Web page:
The new study catalogs 208 new minerals that were created either principally or exclusively as a result of human activities. The vast majority are the result of one activity: mining.

The dumping of ore, the build-up of water along mine tunnel walls, and fires inside mines can all contribute to this process. “When one looks at a mine, it’s really a disturbance of the Earth’s surface,” said Grew.

The glowing, sea-colored mineral simonkolleite shown below was found on an copper mining tool at the Rowley Mine in Maricopa County, Arizona. “You’re just stirring a pot in a way, exposing ores to a different environment and getting these new minerals to form,” Grew added.

See the rest of the story at Business Insider

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Apple’s new BeatsX headphones are a better buy than AirPods — here’s why (AAPL)

beatsx review

Apple made it a point to push the world toward wireless audio with the iPhone 7, but it has yet to launch a pair of headphones with genuine mass appeal.

The Beats Solo 3 Wireless are perfectly solid, but cost a hefty $300.

The Powerbeats 3 Wireless are strictly aimed at the gym.

And the fully wireless AirPods, the “cultural phenomenon” Apple most wants you to buy, feel like a dry run for a still-distant future.

The BeatsX, the latest wireless earphones from Apple’s juggernaut subsidiary, aren’t a no-brainer either. But they do get closer to that status than the rest. For $150, they lap the AirPods in every area that counts, while using the same fancy wireless tech that’s become those earbuds’ biggest selling point. They also cost $10 less than AirPods.

Right now, all of this makes them the best buy among Apple-made headphones. Here’s a closer look.

SEE ALSO: These tiny earbuds are the wildest pair of headphones I’ve ever used — here’s what they can do

The BeatsX are a “neckband-style” pair of in-ear headphones. This kind of design has become increasingly fashionable among audio companies in recent years, but Beats’ take is thinner, lighter, and more flexible than most of its peers. They’re more than comfortable enough to leave wrapped around your neck all day.

I wouldn’t call the neckband shape normal at this point, but it’s more ubiquitous than the fully wireless design used by the AirPods and others.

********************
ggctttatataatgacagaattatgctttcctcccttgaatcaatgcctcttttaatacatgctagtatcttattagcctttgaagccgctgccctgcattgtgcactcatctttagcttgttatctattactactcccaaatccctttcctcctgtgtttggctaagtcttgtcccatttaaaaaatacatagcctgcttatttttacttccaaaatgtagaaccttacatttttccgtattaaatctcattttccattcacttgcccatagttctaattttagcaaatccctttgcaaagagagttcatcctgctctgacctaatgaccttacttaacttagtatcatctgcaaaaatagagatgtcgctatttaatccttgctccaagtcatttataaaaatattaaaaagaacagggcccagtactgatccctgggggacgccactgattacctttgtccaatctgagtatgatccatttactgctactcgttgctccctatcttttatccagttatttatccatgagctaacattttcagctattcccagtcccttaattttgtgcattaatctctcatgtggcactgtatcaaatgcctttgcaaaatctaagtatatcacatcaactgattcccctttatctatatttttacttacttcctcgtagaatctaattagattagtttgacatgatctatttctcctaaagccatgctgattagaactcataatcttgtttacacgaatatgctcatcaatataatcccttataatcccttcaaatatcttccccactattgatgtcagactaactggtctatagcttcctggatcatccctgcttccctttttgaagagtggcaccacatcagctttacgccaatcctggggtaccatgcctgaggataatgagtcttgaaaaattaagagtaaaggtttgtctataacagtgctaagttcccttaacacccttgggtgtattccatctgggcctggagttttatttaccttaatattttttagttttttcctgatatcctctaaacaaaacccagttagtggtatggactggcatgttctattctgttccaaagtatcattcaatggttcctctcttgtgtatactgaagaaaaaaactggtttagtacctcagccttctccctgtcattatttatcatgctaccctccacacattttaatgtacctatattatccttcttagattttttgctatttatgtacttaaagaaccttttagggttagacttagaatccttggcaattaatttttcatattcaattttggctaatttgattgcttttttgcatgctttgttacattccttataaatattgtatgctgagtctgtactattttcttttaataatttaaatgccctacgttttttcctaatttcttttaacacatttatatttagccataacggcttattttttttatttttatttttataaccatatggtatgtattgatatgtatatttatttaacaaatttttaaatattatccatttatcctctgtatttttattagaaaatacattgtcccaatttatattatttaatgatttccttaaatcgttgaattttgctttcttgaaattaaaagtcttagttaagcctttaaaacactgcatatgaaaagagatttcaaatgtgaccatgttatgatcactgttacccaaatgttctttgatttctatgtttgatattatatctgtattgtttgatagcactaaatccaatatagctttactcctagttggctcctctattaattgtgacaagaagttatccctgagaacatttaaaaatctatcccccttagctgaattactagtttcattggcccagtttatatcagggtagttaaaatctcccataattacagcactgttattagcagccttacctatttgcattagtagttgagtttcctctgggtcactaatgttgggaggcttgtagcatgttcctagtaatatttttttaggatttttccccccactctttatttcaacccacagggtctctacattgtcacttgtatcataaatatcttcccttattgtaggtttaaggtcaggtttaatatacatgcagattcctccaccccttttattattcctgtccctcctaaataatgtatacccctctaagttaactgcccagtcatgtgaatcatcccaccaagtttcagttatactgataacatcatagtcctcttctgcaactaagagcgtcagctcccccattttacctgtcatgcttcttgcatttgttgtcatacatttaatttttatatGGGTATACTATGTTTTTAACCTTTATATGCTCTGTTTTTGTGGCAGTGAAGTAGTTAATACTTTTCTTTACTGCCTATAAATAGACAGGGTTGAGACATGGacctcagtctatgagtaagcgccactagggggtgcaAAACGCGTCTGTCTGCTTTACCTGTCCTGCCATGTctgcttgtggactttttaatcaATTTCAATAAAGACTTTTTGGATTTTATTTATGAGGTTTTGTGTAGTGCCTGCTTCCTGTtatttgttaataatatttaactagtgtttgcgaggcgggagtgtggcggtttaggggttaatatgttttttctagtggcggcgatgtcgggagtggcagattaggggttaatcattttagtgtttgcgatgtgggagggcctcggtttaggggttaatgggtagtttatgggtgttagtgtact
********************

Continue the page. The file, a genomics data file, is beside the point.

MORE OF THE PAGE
You won’t get too many stares — especially since the earbuds themselves are nice and small. But even if you do, the neckband shape is more practical than it looks. You never have to deal with tangled cords, and you never have to go through the process of carefully pulling tiny earbuds out of a tiny case.

If you need to take a call, you have the earbuds right there. When you’re done, you just take them out. It helps that the back of earbuds magnetically stick together, which erases what little chance this design had of getting unruly. 

The trade-off with that light weight is that you have to deal with cheaper-feeling plastic and rubbery material. That’s easier to swallow here than with the $300 Solo 3 Wireless, but it keeps the BeatsX from feeling capital-N nice.

You’ll also hear a little bit of cable noise any time you rustle the cords reaching for the built-in remote or power button. That’s annoying.

On the plus side, they do have that remote, which makes it easy to adjust volume and change tracks. Beats says the whole thing water-resistant, too, so you can take them to the gym without too much worry. (Though they’re not outright sweatproof.)

And while the materials feel inexpensive, they don’t come off as flimsy or loosely put together. If my month of daily testing is any indication, they should prove durable. They’re bendable enough to fit into a small carrying case, too — though the one Beats puts in the box is a dust magnet.

One area where Beats nails it is noise isolation. Once you find the right fit, the BeatsX’s eartips create a tremendously tight seal. That means they let in very little outside noise when you have the music playing. If you don’t want or need to shell out for full-on noise-cancelling headphones, this is a fine alternative.

Beats puts four different-sized sets of tips in the box — plus a couple of “winged” tips that help keep the earbuds in place while running — so getting comfortable shouldn’t be hard. The rubbery material used on those tips is soft, so it isn’t a struggle to keep the earpieces in for hours at a time. Again, this is a more relaxed fit than it looks. 

See the rest of the story at Business Insider